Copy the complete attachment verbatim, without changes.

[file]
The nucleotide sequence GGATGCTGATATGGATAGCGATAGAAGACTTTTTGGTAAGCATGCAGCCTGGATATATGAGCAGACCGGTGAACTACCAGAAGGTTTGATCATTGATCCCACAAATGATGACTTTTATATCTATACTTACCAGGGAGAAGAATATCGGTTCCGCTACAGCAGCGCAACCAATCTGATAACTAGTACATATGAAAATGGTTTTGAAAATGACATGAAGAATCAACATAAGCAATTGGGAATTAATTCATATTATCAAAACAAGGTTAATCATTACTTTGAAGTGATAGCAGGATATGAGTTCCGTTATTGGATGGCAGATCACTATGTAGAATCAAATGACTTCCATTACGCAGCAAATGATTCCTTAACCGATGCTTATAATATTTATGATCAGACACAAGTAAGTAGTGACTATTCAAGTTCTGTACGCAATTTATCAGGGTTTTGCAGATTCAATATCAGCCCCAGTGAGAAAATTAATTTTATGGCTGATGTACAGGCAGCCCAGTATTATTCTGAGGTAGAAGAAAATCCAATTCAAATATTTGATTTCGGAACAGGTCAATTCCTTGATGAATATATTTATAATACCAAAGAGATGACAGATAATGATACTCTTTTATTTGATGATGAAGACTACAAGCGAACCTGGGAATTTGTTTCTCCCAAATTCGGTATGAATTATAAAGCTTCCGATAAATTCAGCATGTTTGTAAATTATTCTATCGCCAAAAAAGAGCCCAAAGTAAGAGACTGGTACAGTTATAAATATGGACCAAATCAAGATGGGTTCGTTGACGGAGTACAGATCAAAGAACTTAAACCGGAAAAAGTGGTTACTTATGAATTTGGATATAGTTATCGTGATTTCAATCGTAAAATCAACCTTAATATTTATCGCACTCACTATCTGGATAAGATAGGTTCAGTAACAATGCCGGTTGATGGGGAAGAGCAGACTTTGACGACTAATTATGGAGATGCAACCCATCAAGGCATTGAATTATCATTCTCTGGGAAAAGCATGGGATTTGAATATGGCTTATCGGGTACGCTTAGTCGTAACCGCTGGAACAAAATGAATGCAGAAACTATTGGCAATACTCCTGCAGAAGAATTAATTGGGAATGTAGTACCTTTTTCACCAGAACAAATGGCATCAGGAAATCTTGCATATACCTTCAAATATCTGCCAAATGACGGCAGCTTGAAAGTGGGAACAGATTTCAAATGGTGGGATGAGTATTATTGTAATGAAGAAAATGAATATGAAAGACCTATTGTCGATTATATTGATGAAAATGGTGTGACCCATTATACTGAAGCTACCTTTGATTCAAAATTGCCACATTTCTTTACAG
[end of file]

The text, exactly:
The nucleotide sequence GGATGCTGATATGGATAGCGATAGAAGACTTTTTGGTAAGCATGCAGCCTGGATATATGAGCAGACCGGTGAACTACCAGAAGGTTTGATCATTGATCCCACAAATGATGACTTTTATATCTATACTTACCAGGGAGAAGAATATCGGTTCCGCTACAGCAGCGCAACCAATCTGATAACTAGTACATATGAAAATGGTTTTGAAAATGACATGAAGAATCAACATAAGCAATTGGGAATTAATTCATATTATCAAAACAAGGTTAATCATTACTTTGAAGTGATAGCAGGATATGAGTTCCGTTATTGGATGGCAGATCACTATGTAGAATCAAATGACTTCCATTACGCAGCAAATGATTCCTTAACCGATGCTTATAATATTTATGATCAGACACAAGTAAGTAGTGACTATTCAAGTTCTGTACGCAATTTATCAGGGTTTTGCAGATTCAATATCAGCCCCAGTGAGAAAATTAATTTTATGGCTGATGTACAGGCAGCCCAGTATTATTCTGAGGTAGAAGAAAATCCAATTCAAATATTTGATTTCGGAACAGGTCAATTCCTTGATGAATATATTTATAATACCAAAGAGATGACAGATAATGATACTCTTTTATTTGATGATGAAGACTACAAGCGAACCTGGGAATTTGTTTCTCCCAAATTCGGTATGAATTATAAAGCTTCCGATAAATTCAGCATGTTTGTAAATTATTCTATCGCCAAAAAAGAGCCCAAAGTAAGAGACTGGTACAGTTATAAATATGGACCAAATCAAGATGGGTTCGTTGACGGAGTACAGATCAAAGAACTTAAACCGGAAAAAGTGGTTACTTATGAATTTGGATATAGTTATCGTGATTTCAATCGTAAAATCAACCTTAATATTTATCGCACTCACTATCTGGATAAGATAGGTTCAGTAACAATGCCGGTTGATGGGGAAGAGCAGACTTTGACGACTAATTATGGAGATGCAACCCATCAAGGCATTGAATTATCATTCTCTGGGAAAAGCATGGGATTTGAATATGGCTTATCGGGTACGCTTAGTCGTAACCGCTGGAACAAAATGAATGCAGAAACTATTGGCAATACTCCTGCAGAAGAATTAATTGGGAATGTAGTACCTTTTTCACCAGAACAAATGGCATCAGGAAATCTTGCATATACCTTCAAATATCTGCCAAATGACGGCAGCTTGAAAGTGGGAACAGATTTCAAATGGTGGGATGAGTATTATTGTAATGAAGAAAATGAATATGAAAGACCTATTGTCGATTATATTGATGAAAATGGTGTGACCCATTATACTGAAGCTACCTTTGATTCAAAATTGCCACATTTCTTTACAG